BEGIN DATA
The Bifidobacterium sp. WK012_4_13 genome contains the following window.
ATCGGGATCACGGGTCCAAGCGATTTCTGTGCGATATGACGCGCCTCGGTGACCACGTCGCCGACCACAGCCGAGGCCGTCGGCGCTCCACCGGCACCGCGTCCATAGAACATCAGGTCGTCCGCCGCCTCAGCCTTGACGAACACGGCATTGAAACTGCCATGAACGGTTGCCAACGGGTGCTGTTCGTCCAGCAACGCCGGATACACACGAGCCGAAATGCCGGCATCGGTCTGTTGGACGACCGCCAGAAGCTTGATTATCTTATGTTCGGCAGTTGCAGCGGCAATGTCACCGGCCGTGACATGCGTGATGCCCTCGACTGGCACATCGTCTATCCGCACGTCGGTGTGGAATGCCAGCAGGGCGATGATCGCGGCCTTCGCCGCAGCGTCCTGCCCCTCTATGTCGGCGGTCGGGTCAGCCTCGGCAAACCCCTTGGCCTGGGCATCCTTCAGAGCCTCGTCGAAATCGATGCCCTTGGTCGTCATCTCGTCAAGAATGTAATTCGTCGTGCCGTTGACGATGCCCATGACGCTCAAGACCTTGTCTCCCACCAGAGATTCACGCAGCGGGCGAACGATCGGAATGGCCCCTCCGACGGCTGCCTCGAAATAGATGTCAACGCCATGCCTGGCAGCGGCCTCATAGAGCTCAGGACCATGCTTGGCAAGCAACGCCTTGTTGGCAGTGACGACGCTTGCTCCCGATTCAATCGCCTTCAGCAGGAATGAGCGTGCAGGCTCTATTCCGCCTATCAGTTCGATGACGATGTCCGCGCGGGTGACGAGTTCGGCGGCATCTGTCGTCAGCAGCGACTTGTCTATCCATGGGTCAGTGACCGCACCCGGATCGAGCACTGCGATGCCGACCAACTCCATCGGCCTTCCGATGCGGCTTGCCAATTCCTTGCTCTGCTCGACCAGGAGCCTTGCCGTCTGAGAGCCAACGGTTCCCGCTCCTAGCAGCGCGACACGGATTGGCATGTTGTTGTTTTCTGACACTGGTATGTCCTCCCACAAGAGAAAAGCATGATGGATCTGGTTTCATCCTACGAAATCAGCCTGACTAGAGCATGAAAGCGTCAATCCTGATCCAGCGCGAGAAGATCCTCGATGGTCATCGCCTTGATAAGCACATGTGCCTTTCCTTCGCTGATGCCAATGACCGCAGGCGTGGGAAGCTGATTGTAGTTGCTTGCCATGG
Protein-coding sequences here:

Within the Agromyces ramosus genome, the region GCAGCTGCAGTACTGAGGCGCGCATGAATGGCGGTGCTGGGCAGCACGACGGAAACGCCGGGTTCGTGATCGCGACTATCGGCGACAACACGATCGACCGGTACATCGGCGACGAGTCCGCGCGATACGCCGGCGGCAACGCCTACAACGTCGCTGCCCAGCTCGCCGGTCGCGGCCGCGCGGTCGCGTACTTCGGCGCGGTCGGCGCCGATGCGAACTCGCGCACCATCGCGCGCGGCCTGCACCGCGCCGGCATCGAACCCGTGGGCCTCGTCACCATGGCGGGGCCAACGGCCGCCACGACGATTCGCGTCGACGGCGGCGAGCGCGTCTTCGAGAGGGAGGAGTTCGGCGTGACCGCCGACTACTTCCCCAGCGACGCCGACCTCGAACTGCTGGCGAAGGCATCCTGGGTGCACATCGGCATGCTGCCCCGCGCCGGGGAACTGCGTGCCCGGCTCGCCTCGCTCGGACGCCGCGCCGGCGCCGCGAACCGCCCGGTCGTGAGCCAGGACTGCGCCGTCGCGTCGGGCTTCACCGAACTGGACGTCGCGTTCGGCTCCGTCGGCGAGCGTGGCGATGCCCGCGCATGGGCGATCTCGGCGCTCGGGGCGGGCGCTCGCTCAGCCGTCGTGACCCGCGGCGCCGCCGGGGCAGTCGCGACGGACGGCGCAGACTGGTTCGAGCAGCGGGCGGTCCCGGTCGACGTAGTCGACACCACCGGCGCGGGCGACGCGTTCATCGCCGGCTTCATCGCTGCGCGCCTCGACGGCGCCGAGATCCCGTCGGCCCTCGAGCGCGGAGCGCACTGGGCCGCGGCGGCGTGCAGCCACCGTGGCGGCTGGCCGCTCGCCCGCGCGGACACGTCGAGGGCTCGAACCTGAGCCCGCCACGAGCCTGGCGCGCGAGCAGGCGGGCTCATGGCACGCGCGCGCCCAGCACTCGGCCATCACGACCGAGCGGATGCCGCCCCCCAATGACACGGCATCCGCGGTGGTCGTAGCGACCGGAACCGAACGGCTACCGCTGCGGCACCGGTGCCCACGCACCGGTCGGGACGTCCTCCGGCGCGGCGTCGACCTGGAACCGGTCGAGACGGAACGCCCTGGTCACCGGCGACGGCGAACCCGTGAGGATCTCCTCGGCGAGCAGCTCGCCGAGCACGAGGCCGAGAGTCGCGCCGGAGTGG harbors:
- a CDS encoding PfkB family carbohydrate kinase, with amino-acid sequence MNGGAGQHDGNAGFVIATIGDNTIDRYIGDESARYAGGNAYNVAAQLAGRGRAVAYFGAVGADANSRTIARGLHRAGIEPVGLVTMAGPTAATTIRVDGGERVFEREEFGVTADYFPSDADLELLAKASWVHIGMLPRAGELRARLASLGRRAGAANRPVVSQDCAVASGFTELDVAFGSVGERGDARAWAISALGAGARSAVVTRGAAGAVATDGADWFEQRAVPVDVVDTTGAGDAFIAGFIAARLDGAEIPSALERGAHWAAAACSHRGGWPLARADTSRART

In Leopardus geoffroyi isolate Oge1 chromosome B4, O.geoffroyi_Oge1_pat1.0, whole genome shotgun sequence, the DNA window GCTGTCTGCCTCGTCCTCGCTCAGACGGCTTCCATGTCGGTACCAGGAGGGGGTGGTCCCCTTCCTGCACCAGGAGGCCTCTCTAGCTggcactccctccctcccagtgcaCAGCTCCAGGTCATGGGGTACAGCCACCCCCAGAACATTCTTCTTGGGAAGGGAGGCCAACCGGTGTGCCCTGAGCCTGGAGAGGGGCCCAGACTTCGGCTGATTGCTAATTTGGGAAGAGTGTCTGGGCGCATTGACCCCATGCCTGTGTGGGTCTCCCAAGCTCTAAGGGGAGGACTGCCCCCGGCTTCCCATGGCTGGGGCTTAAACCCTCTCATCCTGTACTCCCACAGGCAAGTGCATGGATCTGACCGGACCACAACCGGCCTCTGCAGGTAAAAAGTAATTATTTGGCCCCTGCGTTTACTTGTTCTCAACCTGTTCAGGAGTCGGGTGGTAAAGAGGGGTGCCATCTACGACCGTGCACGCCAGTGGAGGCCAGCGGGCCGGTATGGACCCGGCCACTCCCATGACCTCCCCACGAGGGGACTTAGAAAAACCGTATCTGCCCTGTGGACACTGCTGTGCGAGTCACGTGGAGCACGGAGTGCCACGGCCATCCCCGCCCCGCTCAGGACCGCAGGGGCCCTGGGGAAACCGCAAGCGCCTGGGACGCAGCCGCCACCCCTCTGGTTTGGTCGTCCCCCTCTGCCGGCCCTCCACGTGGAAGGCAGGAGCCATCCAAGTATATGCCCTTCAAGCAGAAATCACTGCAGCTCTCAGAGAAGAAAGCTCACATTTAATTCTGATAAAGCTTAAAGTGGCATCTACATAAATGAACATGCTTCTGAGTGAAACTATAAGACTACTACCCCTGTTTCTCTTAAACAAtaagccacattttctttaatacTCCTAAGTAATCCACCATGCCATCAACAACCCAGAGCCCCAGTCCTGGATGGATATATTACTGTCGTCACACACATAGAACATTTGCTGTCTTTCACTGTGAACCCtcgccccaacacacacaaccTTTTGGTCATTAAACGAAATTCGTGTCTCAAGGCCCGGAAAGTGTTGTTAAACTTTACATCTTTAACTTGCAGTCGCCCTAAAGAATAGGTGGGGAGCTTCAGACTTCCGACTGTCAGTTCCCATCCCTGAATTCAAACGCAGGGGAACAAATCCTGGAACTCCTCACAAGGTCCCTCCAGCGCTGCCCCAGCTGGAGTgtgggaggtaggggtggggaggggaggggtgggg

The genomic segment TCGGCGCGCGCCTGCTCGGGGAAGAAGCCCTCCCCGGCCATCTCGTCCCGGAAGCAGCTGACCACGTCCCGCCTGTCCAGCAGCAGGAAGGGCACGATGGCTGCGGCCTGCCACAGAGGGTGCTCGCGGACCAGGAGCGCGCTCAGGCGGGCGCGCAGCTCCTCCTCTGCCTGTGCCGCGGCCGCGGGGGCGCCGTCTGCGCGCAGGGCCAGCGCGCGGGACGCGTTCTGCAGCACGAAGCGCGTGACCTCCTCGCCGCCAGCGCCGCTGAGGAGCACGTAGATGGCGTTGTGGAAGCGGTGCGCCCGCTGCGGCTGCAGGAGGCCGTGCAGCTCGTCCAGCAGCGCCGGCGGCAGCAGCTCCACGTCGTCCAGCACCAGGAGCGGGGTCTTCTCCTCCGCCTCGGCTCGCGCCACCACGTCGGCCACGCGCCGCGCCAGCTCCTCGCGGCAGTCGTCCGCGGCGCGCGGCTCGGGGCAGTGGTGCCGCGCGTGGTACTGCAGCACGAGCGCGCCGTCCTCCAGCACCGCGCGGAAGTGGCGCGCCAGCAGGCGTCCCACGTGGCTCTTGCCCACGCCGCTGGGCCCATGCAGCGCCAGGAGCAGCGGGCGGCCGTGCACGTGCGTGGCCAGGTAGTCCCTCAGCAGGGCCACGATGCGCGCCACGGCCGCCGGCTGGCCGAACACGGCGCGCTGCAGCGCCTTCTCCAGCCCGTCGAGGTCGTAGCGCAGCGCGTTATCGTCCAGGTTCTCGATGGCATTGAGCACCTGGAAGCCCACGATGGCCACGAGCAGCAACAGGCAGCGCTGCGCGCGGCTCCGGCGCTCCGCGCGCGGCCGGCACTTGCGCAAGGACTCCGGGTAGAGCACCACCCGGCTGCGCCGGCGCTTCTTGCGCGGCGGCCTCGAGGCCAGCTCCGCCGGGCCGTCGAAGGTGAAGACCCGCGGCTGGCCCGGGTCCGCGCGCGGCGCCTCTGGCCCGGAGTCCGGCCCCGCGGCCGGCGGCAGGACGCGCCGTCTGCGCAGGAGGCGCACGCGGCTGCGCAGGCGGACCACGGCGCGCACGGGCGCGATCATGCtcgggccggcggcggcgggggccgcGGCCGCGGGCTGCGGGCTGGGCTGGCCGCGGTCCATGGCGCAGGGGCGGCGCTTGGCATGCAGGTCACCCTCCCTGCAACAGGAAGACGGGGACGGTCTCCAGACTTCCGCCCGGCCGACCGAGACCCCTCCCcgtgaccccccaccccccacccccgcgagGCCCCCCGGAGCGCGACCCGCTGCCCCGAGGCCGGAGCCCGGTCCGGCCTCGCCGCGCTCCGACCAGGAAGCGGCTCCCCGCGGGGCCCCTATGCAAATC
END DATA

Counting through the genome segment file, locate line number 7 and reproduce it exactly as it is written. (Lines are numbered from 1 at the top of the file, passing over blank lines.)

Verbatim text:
The genomic segment TCGGCGCGCGCCTGCTCGGGGAAGAAGCCCTCCCCGGCCATCTCGTCCCGGAAGCAGCTGACCACGTCCCGCCTGTCCAGCAGCAGGAAGGGCACGATGGCTGCGGCCTGCCACAGAGGGTGCTCGCGGACCAGGAGCGCGCTCAGGCGGGCGCGCAGCTCCTCCTCTGCCTGTGCCGCGGCCGCGGGGGCGCCGTCTGCGCGCAGGGCCAGCGCGCGGGACGCGTTCTGCAGCACGAAGCGCGTGACCTCCTCGCCGCCAGCGCCGCTGAGGAGCACGTAGATGGCGTTGTGGAAGCGGTGCGCCCGCTGCGGCTGCAGGAGGCCGTGCAGCTCGTCCAGCAGCGCCGGCGGCAGCAGCTCCACGTCGTCCAGCACCAGGAGCGGGGTCTTCTCCTCCGCCTCGGCTCGCGCCACCACGTCGGCCACGCGCCGCGCCAGCTCCTCGCGGCAGTCGTCCGCGGCGCGCGGCTCGGGGCAGTGGTGCCGCGCGTGGTACTGCAGCACGAGCGCGCCGTCCTCCAGCACCGCGCGGAAGTGGCGCGCCAGCAGGCGTCCCACGTGGCTCTTGCCCACGCCGCTGGGCCCATGCAGCGCCAGGAGCAGCGGGCGGCCGTGCACGTGCGTGGCCAGGTAGTCCCTCAGCAGGGCCACGATGCGCGCCACGGCCGCCGGCTGGCCGAACACGGCGCGCTGCAGCGCCTTCTCCAGCCCGTCGAGGTCGTAGCGCAGCGCGTTATCGTCCAGGTTCTCGATGGCATTGAGCACCTGGAAGCCCACGATGGCCACGAGCAGCAACAGGCAGCGCTGCGCGCGGCTCCGGCGCTCCGCGCGCGGCCGGCACTTGCGCAAGGACTCCGGGTAGAGCACCACCCGGCTGCGCCGGCGCTTCTTGCGCGGCGGCCTCGAGGCCAGCTCCGCCGGGCCGTCGAAGGTGAAGACCCGCGGCTGGCCCGGGTCCGCGCGCGGCGCCTCTGGCCCGGAGTCCGGCCCCGCGGCCGGCGGCAGGACGCGCCGTCTGCGCAGGAGGCGCACGCGGCTGCGCAGGCGGACCACGGCGCGCACGGGCGCGATCATGCtcgggccggcggcggcgggggccgcGGCCGCGGGCTGCGGGCTGGGCTGGCCGCGGTCCATGGCGCAGGGGCGGCGCTTGGCATGCAGGTCACCCTCCCTGCAACAGGAAGACGGGGACGGTCTCCAGACTTCCGCCCGGCCGACCGAGACCCCTCCCcgtgaccccccaccccccacccccgcgagGCCCCCCGGAGCGCGACCCGCTGCCCCGAGGCCGGAGCCCGGTCCGGCCTCGCCGCGCTCCGACCAGGAAGCGGCTCCCCGCGGGGCCCCTATGCAAATC